Paul T. P. Wong

The future of humanistic psychology lies in reclaiming themes of personal growth, self-actualization, authentic happiness, optimal functioning, and human flourishing. This article proposes that a meaning-centered holistic approach
within the larger context of existential givens complements the molecular approach of research on specific components of positive psychology.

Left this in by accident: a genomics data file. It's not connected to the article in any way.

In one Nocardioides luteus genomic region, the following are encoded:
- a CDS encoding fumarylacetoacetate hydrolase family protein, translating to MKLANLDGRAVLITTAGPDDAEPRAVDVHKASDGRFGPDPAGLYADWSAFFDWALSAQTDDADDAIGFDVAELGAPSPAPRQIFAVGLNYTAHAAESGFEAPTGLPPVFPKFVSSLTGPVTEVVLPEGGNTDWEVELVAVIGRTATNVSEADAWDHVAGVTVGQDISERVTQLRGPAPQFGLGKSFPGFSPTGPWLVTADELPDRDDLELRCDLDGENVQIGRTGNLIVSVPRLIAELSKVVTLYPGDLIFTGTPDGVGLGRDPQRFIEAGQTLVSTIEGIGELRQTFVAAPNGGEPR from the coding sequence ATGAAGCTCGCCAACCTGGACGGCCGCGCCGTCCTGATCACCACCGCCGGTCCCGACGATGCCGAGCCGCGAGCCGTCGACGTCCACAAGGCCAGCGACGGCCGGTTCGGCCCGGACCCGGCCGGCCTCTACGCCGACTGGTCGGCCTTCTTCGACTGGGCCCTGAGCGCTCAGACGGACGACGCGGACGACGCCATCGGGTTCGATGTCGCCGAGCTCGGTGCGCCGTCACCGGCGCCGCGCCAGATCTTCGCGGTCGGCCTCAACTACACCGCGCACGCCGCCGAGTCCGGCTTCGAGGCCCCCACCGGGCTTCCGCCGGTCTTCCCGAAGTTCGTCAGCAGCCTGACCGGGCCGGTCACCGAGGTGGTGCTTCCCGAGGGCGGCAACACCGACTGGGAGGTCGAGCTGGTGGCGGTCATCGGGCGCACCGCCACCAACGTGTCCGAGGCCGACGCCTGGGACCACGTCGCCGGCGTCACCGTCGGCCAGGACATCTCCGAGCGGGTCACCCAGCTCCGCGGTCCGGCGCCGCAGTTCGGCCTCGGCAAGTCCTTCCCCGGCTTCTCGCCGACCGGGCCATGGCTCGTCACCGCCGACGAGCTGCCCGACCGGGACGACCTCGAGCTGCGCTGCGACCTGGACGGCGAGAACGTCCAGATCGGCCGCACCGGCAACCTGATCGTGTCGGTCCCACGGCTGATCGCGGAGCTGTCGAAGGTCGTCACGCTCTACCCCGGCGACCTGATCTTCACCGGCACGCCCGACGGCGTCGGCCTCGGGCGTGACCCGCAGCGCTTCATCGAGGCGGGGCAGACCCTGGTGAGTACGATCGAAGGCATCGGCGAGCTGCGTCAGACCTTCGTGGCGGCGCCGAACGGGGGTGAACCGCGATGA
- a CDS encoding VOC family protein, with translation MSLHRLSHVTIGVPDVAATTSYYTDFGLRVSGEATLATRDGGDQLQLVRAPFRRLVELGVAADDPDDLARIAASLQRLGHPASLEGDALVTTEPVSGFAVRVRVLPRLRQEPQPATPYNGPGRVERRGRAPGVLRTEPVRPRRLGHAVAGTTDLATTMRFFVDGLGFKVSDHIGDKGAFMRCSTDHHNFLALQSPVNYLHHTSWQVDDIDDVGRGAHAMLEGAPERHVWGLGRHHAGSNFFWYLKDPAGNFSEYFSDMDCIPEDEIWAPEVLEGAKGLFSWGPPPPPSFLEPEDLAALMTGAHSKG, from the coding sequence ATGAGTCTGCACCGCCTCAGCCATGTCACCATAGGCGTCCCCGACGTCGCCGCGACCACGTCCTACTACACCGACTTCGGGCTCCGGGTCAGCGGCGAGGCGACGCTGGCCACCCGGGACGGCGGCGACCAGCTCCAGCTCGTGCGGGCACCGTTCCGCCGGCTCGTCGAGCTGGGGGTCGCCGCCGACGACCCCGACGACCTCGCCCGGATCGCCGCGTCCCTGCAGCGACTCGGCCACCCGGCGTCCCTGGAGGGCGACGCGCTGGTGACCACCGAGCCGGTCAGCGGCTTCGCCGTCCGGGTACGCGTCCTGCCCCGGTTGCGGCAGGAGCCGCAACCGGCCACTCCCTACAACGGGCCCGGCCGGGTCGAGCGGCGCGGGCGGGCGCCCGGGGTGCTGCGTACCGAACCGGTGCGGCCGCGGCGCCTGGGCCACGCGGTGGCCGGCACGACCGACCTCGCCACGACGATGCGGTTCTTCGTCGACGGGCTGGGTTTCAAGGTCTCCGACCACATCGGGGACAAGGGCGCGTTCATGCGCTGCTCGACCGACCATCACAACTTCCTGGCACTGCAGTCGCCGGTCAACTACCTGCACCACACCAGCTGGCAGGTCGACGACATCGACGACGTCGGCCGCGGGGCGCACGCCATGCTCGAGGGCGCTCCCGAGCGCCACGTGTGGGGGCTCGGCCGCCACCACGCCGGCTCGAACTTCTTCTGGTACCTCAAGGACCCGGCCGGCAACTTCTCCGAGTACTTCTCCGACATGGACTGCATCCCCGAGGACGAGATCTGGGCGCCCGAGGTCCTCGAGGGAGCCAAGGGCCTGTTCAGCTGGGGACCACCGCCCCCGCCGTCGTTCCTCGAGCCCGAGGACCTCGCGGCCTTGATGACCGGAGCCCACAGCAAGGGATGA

On the 50th anniversary of Journal of Humanistic Psychology, it is high time to reflect on past achievements and ponder future directions. There has been much hand-wringing about the declining fortune of humanistic psychology and nostalgia about its heydays (Hoffman, 1999; Maslow, 1962; Rogers, 1995). How do we recapture the energy, creativity, and idealism of humanistic psychology as we look into the future? Some have called for a return to its Wong 409 counter-cultural roots (O’Hara, 1996) and the major themes of the founders (Taylor, 1999). There is also a movement afoot in humanistic psychology to reclaim positive psychology as its rightful owner (Robbins, 2008; Schneider, 2011; Wong, 2010a, 2010b, 2011, 2012).

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